Users who are members of the WebLogic Server Administrators group automatically are members of the LDAdministrators group, so there is no need to grant those users membership in the LDAdministrators group.
If you want a user or group to be able to log into the Liquid Data console but only have access to objects to which he has permission defined (through a security policy, for example), you can assign the user or group the LDConsole role. If you have created a domain using the WebLogic Configuration Wizard, you can add users or groups to the LDConsole role by adding them to the LDConsoleUsers group.
Users who are members of the Administrators group automatically have all of the privileges associated with the LDConsoleUsers group, so there is no need to grant those users membership in the LDConsoleUsers group.
Security resource groups are prefixes to object names that you configure with a security policy. Objects with names beginning with the prefix followed by a dot (
.) automatically inherit the security policy of the resource group. If you change the security policy of the resource group, the security policy of all objects with the prefix also changes.
Note: Security resource groups only apply to data sources and custom functions; they do not apply to repository folders and they do not apply to stored queries. For information on how security works on repository objects and folders, see Configuring Secure Access to Items in the Server Repository.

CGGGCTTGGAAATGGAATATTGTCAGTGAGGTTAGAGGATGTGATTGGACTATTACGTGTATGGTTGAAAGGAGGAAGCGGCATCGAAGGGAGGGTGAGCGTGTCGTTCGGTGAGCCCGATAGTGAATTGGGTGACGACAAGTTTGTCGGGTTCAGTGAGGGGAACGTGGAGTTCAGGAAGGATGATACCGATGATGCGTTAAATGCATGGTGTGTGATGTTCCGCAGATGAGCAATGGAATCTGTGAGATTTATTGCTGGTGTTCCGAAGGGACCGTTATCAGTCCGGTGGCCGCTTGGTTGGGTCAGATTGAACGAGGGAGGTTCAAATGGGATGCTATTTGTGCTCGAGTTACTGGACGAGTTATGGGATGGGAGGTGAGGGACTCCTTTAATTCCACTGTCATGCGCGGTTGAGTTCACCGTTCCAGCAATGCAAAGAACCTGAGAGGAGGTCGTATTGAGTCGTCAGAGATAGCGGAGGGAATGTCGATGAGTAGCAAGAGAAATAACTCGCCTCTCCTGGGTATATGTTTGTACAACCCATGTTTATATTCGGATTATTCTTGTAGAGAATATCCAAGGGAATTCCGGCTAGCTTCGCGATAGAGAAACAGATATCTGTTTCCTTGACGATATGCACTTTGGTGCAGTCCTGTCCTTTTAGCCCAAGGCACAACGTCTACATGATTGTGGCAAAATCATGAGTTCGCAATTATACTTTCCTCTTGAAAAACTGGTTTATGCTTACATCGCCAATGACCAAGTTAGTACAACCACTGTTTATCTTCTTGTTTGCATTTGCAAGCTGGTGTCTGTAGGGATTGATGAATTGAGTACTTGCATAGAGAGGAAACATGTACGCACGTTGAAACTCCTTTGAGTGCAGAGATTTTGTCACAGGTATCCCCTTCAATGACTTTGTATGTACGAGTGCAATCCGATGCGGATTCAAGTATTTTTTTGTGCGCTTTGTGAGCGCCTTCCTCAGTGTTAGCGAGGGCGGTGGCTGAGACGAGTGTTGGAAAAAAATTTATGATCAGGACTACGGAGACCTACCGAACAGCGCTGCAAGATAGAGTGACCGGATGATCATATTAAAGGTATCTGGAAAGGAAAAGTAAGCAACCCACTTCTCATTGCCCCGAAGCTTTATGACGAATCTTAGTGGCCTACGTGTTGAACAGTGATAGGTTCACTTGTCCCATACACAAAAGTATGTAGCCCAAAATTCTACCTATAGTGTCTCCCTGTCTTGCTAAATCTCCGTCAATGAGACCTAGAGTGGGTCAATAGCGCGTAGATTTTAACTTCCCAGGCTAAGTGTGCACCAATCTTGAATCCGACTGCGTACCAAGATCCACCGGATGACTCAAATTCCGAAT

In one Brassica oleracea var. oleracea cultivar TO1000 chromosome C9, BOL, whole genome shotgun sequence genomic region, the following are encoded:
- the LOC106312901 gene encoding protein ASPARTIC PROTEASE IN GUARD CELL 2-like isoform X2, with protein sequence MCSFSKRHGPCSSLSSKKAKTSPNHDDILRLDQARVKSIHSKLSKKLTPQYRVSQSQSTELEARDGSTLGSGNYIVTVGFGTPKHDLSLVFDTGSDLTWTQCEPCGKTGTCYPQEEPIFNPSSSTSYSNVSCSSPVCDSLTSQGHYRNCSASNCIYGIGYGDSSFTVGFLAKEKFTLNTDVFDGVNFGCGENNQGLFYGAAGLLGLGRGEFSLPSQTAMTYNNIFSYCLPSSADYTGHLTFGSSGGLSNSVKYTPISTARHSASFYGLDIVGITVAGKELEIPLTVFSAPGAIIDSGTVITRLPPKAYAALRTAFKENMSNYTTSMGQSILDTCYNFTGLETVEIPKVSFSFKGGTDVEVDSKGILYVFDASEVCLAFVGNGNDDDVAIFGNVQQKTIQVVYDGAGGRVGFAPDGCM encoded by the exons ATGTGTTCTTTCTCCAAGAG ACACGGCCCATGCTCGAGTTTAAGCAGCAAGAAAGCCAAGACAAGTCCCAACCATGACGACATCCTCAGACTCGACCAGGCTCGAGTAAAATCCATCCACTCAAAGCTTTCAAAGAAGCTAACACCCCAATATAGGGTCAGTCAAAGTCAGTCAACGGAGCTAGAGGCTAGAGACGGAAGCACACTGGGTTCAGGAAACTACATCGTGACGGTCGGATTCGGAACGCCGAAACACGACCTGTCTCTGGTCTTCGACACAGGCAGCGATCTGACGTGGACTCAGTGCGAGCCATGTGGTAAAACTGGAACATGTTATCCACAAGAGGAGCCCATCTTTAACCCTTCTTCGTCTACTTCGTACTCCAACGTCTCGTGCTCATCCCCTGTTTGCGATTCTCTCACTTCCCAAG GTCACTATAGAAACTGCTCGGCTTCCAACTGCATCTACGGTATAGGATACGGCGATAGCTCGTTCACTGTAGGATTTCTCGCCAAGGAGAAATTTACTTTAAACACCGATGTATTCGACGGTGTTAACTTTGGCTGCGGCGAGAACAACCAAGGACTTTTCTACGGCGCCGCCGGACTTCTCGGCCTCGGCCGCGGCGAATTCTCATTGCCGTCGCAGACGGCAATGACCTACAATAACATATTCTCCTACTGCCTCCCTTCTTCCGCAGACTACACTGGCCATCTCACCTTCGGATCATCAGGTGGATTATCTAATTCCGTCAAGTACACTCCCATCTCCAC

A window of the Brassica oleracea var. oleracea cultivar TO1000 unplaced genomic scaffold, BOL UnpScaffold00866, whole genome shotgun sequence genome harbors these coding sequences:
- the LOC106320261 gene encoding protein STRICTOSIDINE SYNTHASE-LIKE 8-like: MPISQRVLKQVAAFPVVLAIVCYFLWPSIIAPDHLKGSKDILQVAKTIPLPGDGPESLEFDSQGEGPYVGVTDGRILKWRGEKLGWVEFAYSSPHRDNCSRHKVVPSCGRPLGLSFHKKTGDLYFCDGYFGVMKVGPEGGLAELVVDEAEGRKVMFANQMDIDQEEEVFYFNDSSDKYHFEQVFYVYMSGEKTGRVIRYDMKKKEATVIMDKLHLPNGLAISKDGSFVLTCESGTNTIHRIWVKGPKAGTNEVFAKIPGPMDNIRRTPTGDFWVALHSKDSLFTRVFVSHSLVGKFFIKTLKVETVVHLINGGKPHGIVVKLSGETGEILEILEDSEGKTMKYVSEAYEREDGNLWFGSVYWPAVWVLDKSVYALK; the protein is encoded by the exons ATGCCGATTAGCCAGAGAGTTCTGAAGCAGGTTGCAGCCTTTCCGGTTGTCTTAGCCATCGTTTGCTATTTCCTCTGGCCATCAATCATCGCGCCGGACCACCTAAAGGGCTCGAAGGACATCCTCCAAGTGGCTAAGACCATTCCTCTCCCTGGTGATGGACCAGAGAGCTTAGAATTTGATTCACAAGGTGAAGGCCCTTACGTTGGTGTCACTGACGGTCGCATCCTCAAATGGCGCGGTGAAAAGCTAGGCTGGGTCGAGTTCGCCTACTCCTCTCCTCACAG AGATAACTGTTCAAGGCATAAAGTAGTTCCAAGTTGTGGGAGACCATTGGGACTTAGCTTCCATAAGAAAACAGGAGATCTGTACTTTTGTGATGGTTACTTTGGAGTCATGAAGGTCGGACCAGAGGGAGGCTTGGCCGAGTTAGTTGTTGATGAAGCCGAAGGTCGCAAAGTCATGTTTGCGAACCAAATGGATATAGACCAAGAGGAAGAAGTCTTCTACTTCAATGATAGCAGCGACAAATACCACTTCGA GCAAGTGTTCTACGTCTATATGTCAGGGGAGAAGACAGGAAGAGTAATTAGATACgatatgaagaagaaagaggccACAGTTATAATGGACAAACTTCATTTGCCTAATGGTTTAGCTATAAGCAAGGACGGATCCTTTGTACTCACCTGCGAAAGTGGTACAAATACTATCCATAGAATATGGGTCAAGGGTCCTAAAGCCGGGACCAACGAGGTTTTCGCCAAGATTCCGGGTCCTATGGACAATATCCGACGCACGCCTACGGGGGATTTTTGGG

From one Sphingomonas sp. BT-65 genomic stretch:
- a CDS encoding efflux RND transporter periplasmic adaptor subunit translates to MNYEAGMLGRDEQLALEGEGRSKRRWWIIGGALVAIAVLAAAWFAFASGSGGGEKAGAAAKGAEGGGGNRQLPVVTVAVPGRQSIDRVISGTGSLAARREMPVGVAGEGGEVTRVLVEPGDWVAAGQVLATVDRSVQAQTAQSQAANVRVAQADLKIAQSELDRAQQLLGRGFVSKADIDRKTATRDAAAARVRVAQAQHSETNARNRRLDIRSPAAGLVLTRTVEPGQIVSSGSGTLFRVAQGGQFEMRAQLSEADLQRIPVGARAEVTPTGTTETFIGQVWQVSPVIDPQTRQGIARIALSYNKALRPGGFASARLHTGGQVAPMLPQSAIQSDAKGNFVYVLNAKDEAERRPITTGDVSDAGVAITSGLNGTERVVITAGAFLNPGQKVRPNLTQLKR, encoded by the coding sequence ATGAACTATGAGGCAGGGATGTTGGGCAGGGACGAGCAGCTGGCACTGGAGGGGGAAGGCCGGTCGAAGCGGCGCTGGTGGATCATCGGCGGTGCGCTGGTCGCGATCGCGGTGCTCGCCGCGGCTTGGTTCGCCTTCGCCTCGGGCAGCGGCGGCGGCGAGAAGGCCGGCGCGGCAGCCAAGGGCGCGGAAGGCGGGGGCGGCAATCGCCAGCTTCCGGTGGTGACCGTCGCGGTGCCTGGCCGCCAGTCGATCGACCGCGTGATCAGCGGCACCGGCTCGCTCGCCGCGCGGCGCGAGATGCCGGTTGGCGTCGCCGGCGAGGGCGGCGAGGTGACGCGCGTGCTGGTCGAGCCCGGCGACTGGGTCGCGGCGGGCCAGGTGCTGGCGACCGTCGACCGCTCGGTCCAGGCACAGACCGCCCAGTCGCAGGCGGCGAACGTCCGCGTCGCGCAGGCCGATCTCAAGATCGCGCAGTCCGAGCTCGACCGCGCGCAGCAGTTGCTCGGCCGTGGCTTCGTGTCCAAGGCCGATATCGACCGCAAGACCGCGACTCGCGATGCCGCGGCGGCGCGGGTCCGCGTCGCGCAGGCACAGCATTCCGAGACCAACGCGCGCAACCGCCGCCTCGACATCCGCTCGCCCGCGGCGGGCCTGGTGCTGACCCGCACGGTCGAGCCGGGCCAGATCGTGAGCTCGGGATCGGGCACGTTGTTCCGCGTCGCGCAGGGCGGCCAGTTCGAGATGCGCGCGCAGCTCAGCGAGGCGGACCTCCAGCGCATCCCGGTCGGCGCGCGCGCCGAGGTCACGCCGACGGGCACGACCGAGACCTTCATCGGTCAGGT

You can create multiple levels of security resource groups that inherit security policies from the parent nested resource group. Each of these nested levels must include the name of the inherited resource group as a prefix. If you create such nested resource groups, the permissions of the higher-level parent groups should be a higher level (less restrictive) of permissions than those of the lower-level (more restrictive) groups, otherwise the lower-level groups will try to get permissions that they are implicitly denied by the higher-level groups, making the lower-level groups have no net effect on the security policy.
Now add a security resource group named
marketing.9to5, and assign it a security policy which allows
EXECUTE access between the hours of 9AM and 5PM. Because it is prefixed with the name of the marketing resource group, the
marketing.9to5 resource group inherits the security policy of
marketing, but restricts access to between the hours of 9AM and 5PM. You can then add new data sources with the